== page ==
In the first years of life, neurons in our brain form new connections at the astounding rate of 700–1,000 per second – a pace never repeated again.

These connections are the building blocks of a child’s future. But if a child is poorly nourished and nurtured, if she isn’t stimulated properly and protected from violence, then her development is seriously affected, sometimes irreversibly.

A child whose brain does not develop properly may not learn as well or earn as much. Not developing to her full potential hurts both her and society.

The first 1,000 days have a significant effect on a child’s future. We have one chance to get it right.

For every child, early moments matter.


Super dads

You don’t need super powers to be a super dad. Discover how fathers around the world eat, play and love with their children, and share your own super dad moment with #EarlyMomentsMatter.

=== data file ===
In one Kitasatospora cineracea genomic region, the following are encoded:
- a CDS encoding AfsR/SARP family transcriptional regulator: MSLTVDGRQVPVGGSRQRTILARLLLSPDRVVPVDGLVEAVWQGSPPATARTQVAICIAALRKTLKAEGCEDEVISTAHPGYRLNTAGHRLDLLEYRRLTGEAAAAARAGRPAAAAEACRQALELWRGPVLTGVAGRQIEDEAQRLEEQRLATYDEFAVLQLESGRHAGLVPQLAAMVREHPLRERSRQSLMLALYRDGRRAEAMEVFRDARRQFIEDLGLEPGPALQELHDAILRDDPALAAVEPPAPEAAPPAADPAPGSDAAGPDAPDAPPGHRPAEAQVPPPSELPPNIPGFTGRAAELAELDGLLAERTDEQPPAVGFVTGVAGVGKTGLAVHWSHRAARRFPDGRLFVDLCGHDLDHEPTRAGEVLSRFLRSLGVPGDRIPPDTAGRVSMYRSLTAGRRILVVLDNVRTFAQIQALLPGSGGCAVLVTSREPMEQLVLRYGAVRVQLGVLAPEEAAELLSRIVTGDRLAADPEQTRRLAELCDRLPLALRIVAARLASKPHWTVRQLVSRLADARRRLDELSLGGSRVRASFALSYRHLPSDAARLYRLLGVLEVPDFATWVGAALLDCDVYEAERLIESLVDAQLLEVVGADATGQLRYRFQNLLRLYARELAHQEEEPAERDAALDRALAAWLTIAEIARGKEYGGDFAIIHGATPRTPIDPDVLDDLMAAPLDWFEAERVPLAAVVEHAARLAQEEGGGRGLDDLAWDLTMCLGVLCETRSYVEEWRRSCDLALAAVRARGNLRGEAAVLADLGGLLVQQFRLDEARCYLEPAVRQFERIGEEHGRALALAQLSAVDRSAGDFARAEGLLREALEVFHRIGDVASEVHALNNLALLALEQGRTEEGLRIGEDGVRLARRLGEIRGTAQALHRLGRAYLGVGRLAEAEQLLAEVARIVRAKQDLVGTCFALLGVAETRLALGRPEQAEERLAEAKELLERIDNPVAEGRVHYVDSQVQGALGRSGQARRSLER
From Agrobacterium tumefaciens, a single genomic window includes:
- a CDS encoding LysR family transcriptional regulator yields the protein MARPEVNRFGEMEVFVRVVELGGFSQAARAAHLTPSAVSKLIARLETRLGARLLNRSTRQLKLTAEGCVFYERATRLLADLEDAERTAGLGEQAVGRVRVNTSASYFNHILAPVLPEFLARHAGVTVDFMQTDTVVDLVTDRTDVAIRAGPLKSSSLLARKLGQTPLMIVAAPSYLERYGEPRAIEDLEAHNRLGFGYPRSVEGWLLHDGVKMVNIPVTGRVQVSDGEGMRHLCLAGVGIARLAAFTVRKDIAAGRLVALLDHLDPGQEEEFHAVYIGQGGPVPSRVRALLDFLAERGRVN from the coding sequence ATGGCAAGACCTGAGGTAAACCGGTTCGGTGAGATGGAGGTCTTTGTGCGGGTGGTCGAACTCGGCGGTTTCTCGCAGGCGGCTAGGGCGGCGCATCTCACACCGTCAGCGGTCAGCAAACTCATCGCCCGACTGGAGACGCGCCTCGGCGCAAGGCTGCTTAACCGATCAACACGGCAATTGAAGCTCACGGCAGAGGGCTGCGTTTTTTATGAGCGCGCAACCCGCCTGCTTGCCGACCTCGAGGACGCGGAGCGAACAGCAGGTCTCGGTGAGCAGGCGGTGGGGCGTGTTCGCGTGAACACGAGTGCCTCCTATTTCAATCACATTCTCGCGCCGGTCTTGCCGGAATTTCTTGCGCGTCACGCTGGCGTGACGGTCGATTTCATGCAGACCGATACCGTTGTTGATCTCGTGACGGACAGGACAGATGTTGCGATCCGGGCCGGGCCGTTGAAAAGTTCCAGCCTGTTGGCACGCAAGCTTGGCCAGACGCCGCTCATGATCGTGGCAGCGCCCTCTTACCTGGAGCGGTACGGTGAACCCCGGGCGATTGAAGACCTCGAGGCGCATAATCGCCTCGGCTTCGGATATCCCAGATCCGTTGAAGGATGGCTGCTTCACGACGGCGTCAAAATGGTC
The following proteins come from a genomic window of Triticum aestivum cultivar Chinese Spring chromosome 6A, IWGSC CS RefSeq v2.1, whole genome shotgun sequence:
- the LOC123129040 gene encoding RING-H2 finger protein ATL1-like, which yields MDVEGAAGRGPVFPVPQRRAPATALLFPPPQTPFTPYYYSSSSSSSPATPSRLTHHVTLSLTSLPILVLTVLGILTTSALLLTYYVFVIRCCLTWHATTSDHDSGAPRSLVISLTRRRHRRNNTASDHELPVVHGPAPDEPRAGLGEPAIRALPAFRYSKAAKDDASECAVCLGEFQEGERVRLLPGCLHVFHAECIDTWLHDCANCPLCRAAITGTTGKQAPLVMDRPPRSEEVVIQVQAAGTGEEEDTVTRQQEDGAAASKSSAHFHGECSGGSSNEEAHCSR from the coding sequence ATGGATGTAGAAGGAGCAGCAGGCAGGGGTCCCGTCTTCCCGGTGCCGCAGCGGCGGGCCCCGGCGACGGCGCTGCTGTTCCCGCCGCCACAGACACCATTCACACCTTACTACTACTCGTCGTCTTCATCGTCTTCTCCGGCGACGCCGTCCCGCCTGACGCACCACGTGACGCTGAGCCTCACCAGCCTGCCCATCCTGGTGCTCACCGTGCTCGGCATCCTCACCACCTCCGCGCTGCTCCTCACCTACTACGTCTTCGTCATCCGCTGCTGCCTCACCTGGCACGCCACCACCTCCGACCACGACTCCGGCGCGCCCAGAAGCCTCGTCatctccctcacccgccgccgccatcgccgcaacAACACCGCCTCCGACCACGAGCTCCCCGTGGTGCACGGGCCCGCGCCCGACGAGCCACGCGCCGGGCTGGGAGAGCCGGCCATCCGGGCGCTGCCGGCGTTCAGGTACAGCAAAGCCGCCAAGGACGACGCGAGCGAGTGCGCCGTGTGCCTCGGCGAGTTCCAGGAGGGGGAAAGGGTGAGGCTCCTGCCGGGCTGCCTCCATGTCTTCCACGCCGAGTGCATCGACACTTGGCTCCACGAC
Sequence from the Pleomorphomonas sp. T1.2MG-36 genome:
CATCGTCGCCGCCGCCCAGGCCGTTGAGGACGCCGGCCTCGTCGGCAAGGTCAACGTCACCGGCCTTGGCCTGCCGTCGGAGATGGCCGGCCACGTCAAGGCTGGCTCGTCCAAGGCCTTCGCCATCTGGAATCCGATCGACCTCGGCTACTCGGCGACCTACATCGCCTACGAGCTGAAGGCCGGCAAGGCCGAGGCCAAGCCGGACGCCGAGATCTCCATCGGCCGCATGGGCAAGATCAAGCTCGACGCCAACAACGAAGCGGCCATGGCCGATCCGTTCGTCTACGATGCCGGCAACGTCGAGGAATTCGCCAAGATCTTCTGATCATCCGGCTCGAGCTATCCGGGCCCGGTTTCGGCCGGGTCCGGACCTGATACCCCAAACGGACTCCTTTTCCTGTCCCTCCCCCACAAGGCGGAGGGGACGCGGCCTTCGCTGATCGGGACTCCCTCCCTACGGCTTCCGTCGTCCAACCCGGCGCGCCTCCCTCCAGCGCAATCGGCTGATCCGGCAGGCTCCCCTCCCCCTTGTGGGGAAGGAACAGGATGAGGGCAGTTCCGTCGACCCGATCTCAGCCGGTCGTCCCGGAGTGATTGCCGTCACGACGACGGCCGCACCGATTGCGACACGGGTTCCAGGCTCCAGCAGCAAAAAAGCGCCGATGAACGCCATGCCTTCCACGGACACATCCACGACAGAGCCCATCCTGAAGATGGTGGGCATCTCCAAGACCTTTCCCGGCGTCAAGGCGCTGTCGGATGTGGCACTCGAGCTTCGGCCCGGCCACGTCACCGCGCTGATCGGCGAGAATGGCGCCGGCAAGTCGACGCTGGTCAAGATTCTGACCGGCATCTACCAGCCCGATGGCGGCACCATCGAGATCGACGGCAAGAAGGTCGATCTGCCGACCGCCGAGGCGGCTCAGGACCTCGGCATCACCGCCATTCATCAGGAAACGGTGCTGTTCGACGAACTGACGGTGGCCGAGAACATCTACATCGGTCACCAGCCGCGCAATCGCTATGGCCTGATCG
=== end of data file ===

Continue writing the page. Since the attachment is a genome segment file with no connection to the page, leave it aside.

Parenting tips


How do you play with your baby? How do you get your baby to smile? Here are some top tips on how to support your child’s development.




 

The best start in life

The groundbreaking feature documentary The Beginning of Life shows us how important a child’s earliest years are and how all of us – mothers, fathers and caregivers – can create the best possible environment for our children.

The 90-minute movie depicts how social environments are as important as genetics in influencing children’s development.

“What’s the most important thing a child has? It’s her brain. And yet, we’re not caring for children’s brains the way we care for their bodies.”

Anthony Lake, Executive Director, UNICEF

UNICEF in action

Imagine a world in which all children, everywhere, achieve their developmental potential by 5 years of age. UNICEF aims to make this vision a reality by the year 2030.

Learn more